Public domain and the new world order in knowledge

Frow, John A. (2000) Public domain and the new world order in knowledge. Social Semiotics, 10 2: 173-186. doi:10.1080/10350330050009416

Author Frow, John A.
Title Public domain and the new world order in knowledge
Journal name Social Semiotics   Check publisher's open access policy
ISSN 1035-0330
Publication date 2000-08
Sub-type Article (original research)
DOI 10.1080/10350330050009416
Volume 10
Issue 2
Start page 173
End page 186
Total pages 14
Editor David Birch
Place of publication Basingstoke, U.K.
Publisher Carfax
Collection year 2000
Language eng
Subject C1
420399 Cultural Studies not elsewhere classified
780107 Studies in human society
Formatted abstract
The General Agreement on Tariffs and Trade, the World Intellectual Property Organization negotiations in 1997 and, currently, the Multilateral Agreement on Investment are the legal instruments for the globalization and deregulation of international trade. My paper focuses on some of their implications for the free circulation of knowledge. For, if the rhetoric of globalization is all about the freeing-up of access to and the removal of regulatory controls from formerly restrictive and protected industries, one of the effects of these new legal regimes has, nevertheless, been to institute increasingly severe restrictions on cultural flows. Common to all of them is the fact that they define knowledge as property, and then seek to map out an appropriate regime of property rights. The restriction of illegal copying of software and of audio- and video-recordings, and the enforcement of patents on biological, agro-chemical and pharmaceutical patents are the leading edge of this new wave of incursions into the public domain that is supposedly protected by intellectual property law; with the extension of patent law to previously exempt areas, with strong moves towards the protection of facts in databases, and with the erosion of fair use exemptions, the very notion of a public domain of knowledge from which writers, artists, scientists and scholars can draw is seriously threatened.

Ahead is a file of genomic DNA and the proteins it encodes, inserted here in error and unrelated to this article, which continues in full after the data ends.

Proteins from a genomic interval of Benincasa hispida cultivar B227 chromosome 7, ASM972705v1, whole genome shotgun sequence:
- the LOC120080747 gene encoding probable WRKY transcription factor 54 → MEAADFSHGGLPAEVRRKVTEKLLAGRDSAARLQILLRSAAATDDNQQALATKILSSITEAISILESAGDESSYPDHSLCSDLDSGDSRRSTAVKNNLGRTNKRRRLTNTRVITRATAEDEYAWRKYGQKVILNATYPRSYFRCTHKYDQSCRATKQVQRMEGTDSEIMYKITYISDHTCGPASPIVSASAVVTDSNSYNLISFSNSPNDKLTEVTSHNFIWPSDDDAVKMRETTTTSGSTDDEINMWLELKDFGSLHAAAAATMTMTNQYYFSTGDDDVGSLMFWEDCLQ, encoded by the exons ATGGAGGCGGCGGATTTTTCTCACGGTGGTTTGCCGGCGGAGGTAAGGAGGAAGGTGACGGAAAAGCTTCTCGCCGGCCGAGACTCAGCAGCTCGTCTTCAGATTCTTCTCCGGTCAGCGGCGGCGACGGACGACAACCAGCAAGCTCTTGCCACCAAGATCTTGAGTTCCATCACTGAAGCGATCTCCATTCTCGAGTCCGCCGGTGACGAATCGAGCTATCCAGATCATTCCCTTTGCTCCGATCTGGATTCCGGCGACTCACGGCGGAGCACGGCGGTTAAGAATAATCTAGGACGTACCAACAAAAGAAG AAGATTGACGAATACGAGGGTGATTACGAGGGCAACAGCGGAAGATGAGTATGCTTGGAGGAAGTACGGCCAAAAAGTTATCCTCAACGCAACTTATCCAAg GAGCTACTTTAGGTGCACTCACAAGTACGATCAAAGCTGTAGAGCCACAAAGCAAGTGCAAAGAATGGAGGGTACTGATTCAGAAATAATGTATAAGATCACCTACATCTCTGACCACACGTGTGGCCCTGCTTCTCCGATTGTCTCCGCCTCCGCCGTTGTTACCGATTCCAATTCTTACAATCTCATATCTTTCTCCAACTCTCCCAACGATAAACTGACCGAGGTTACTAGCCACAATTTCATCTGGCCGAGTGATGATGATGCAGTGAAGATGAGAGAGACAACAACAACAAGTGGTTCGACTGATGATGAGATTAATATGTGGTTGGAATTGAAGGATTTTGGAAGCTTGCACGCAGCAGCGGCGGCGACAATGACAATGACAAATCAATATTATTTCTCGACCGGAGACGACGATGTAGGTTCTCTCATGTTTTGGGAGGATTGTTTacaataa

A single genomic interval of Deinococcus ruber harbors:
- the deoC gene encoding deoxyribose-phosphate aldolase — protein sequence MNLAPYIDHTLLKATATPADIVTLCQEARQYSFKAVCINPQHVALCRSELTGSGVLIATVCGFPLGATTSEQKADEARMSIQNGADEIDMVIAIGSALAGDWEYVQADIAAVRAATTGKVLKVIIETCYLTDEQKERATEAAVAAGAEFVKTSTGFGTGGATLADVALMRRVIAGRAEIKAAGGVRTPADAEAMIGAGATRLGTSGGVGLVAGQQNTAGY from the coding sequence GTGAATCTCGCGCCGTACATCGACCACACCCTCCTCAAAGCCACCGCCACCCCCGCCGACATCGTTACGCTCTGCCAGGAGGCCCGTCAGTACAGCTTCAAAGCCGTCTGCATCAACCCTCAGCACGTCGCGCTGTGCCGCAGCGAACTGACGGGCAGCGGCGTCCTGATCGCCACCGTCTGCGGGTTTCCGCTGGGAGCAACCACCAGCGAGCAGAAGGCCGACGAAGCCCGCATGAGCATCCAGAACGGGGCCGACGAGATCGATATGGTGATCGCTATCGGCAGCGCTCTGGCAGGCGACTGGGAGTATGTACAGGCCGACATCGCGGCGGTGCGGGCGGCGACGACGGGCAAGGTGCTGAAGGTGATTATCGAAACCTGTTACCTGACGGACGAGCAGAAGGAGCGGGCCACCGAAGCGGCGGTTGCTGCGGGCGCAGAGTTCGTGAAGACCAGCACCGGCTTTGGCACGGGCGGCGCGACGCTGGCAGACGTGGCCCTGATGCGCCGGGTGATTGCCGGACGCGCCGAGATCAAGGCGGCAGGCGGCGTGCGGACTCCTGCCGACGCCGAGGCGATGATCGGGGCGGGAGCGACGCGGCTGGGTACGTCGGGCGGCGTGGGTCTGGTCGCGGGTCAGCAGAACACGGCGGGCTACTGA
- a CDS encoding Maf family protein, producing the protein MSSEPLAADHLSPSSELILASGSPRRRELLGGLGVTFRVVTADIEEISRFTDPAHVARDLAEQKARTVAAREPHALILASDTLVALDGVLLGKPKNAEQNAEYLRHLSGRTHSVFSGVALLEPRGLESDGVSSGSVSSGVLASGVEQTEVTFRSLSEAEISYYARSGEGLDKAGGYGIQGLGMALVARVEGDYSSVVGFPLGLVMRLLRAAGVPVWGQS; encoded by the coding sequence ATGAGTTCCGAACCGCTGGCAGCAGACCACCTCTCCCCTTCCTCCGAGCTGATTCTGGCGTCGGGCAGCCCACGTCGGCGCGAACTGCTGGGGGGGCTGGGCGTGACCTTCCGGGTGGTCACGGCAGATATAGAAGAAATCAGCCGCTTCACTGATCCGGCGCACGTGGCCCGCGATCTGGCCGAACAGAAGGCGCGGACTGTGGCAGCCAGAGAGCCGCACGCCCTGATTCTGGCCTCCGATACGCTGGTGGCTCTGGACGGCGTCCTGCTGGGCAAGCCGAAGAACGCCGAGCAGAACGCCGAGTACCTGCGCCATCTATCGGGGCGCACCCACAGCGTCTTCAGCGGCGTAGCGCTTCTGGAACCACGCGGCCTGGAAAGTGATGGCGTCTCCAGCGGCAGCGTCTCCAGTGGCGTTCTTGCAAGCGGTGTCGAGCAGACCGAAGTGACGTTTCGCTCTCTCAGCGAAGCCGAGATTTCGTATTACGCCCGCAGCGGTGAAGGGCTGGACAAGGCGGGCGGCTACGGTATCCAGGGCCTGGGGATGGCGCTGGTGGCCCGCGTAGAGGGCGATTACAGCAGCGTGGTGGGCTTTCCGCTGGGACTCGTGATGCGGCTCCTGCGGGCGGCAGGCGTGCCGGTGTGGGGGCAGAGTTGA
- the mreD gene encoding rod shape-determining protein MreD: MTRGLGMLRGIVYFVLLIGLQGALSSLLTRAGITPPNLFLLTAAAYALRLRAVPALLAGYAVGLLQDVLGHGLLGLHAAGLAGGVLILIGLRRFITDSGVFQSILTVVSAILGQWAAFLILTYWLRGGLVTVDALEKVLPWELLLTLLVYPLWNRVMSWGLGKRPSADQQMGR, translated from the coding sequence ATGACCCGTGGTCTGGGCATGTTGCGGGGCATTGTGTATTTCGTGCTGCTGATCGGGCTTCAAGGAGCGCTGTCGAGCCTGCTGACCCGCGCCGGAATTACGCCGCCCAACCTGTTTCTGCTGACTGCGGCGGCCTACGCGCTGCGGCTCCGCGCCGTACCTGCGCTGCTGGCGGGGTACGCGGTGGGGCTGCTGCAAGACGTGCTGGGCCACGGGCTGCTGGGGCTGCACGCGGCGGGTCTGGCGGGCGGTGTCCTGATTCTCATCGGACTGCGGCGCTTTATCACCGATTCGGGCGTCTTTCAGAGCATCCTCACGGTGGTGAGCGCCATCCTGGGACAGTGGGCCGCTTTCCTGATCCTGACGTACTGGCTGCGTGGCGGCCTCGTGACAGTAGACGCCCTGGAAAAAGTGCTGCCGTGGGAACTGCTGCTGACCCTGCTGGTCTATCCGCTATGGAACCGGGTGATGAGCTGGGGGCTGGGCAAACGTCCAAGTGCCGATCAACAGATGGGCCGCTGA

© 2000 Taylor & Francis Ltd
Q-Index Code C1

Document type: Journal Article
Sub-type: Article (original research)
Collection: School of Languages and Cultures Publications
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Created: Tue, 10 Jun 2008, 12:38:25 EST